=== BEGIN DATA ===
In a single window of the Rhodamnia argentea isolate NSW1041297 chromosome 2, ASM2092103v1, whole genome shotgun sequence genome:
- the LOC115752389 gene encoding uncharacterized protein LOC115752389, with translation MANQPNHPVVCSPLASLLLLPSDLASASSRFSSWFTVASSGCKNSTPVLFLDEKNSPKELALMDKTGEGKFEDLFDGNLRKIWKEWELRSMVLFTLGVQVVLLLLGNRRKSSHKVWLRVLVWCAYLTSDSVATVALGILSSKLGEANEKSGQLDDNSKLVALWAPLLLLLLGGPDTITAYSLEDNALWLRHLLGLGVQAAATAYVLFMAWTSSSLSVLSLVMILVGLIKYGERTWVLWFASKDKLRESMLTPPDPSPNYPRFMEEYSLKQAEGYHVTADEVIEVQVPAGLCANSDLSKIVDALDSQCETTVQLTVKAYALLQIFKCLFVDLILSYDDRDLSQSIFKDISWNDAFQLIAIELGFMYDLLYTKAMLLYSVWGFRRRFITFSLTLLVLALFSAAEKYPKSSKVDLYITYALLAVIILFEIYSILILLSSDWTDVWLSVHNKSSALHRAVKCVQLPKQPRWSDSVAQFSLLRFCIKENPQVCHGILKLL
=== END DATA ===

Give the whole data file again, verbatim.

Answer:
In a single window of the Rhodamnia argentea isolate NSW1041297 chromosome 2, ASM2092103v1, whole genome shotgun sequence genome:
- the LOC115752389 gene encoding uncharacterized protein LOC115752389, with translation MANQPNHPVVCSPLASLLLLPSDLASASSRFSSWFTVASSGCKNSTPVLFLDEKNSPKELALMDKTGEGKFEDLFDGNLRKIWKEWELRSMVLFTLGVQVVLLLLGNRRKSSHKVWLRVLVWCAYLTSDSVATVALGILSSKLGEANEKSGQLDDNSKLVALWAPLLLLLLGGPDTITAYSLEDNALWLRHLLGLGVQAAATAYVLFMAWTSSSLSVLSLVMILVGLIKYGERTWVLWFASKDKLRESMLTPPDPSPNYPRFMEEYSLKQAEGYHVTADEVIEVQVPAGLCANSDLSKIVDALDSQCETTVQLTVKAYALLQIFKCLFVDLILSYDDRDLSQSIFKDISWNDAFQLIAIELGFMYDLLYTKAMLLYSVWGFRRRFITFSLTLLVLALFSAAEKYPKSSKVDLYITYALLAVIILFEIYSILILLSSDWTDVWLSVHNKSSALHRAVKCVQLPKQPRWSDSVAQFSLLRFCIKENPQVCHGILKLL